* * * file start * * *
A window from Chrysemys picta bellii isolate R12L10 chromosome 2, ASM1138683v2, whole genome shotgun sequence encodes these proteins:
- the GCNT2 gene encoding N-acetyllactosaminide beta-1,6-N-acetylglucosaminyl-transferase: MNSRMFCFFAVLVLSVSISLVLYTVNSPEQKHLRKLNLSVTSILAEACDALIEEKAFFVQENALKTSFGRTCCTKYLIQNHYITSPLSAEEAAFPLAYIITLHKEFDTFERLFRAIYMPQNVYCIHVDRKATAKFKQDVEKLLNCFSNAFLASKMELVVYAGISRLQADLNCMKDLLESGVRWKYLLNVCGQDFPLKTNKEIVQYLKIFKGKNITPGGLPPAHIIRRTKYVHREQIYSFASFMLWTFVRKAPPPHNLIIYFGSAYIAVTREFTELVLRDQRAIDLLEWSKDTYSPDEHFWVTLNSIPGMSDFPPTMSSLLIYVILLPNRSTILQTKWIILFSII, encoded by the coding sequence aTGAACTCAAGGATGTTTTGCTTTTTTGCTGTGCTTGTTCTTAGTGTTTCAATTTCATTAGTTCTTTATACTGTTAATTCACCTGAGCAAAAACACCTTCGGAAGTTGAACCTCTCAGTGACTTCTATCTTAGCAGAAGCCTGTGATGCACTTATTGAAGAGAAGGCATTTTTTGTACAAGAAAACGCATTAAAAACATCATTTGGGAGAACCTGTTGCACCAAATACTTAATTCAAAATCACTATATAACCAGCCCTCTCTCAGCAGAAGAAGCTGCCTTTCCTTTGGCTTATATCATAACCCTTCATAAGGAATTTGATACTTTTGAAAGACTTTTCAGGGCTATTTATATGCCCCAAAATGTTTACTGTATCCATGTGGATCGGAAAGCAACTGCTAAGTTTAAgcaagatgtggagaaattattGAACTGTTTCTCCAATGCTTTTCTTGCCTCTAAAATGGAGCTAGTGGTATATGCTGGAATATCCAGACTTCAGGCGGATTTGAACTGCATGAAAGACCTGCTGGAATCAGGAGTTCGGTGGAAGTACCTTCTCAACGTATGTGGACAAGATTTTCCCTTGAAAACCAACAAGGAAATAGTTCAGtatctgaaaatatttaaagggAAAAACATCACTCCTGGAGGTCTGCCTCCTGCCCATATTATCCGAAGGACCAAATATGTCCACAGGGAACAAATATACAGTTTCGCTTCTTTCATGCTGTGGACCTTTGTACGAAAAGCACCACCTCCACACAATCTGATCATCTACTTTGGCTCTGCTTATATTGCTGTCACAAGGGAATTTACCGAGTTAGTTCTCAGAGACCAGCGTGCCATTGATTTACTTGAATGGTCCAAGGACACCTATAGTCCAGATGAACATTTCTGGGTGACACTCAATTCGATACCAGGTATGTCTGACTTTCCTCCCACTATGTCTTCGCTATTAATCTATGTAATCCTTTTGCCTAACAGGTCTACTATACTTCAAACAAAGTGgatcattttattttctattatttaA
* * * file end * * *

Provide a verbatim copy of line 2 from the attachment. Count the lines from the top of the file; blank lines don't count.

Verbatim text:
- the GCNT2 gene encoding N-acetyllactosaminide beta-1,6-N-acetylglucosaminyl-transferase: MNSRMFCFFAVLVLSVSISLVLYTVNSPEQKHLRKLNLSVTSILAEACDALIEEKAFFVQENALKTSFGRTCCTKYLIQNHYITSPLSAEEAAFPLAYIITLHKEFDTFERLFRAIYMPQNVYCIHVDRKATAKFKQDVEKLLNCFSNAFLASKMELVVYAGISRLQADLNCMKDLLESGVRWKYLLNVCGQDFPLKTNKEIVQYLKIFKGKNITPGGLPPAHIIRRTKYVHREQIYSFASFMLWTFVRKAPPPHNLIIYFGSAYIAVTREFTELVLRDQRAIDLLEWSKDTYSPDEHFWVTLNSIPGMSDFPPTMSSLLIYVILLPNRSTILQTKWIILFSII, encoded by the coding sequence aTGAACTCAAGGATGTTTTGCTTTTTTGCTGTGCTTGTTCTTAGTGTTTCAATTTCATTAGTTCTTTATACTGTTAATTCACCTGAGCAAAAACACCTTCGGAAGTTGAACCTCTCAGTGACTTCTATCTTAGCAGAAGCCTGTGATGCACTTATTGAAGAGAAGGCATTTTTTGTACAAGAAAACGCATTAAAAACATCATTTGGGAGAACCTGTTGCACCAAATACTTAATTCAAAATCACTATATAACCAGCCCTCTCTCAGCAGAAGAAGCTGCCTTTCCTTTGGCTTATATCATAACCCTTCATAAGGAATTTGATACTTTTGAAAGACTTTTCAGGGCTATTTATATGCCCCAAAATGTTTACTGTATCCATGTGGATCGGAAAGCAACTGCTAAGTTTAAgcaagatgtggagaaattattGAACTGTTTCTCCAATGCTTTTCTTGCCTCTAAAATGGAGCTAGTGGTATATGCTGGAATATCCAGACTTCAGGCGGATTTGAACTGCATGAAAGACCTGCTGGAATCAGGAGTTCGGTGGAAGTACCTTCTCAACGTATGTGGACAAGATTTTCCCTTGAAAACCAACAAGGAAATAGTTCAGtatctgaaaatatttaaagggAAAAACATCACTCCTGGAGGTCTGCCTCCTGCCCATATTATCCGAAGGACCAAATATGTCCACAGGGAACAAATATACAGTTTCGCTTCTTTCATGCTGTGGACCTTTGTACGAAAAGCACCACCTCCACACAATCTGATCATCTACTTTGGCTCTGCTTATATTGCTGTCACAAGGGAATTTACCGAGTTAGTTCTCAGAGACCAGCGTGCCATTGATTTACTTGAATGGTCCAAGGACACCTATAGTCCAGATGAACATTTCTGGGTGACACTCAATTCGATACCAGGTATGTCTGACTTTCCTCCCACTATGTCTTCGCTATTAATCTATGTAATCCTTTTGCCTAACAGGTCTACTATACTTCAAACAAAGTGgatcattttattttctattatttaA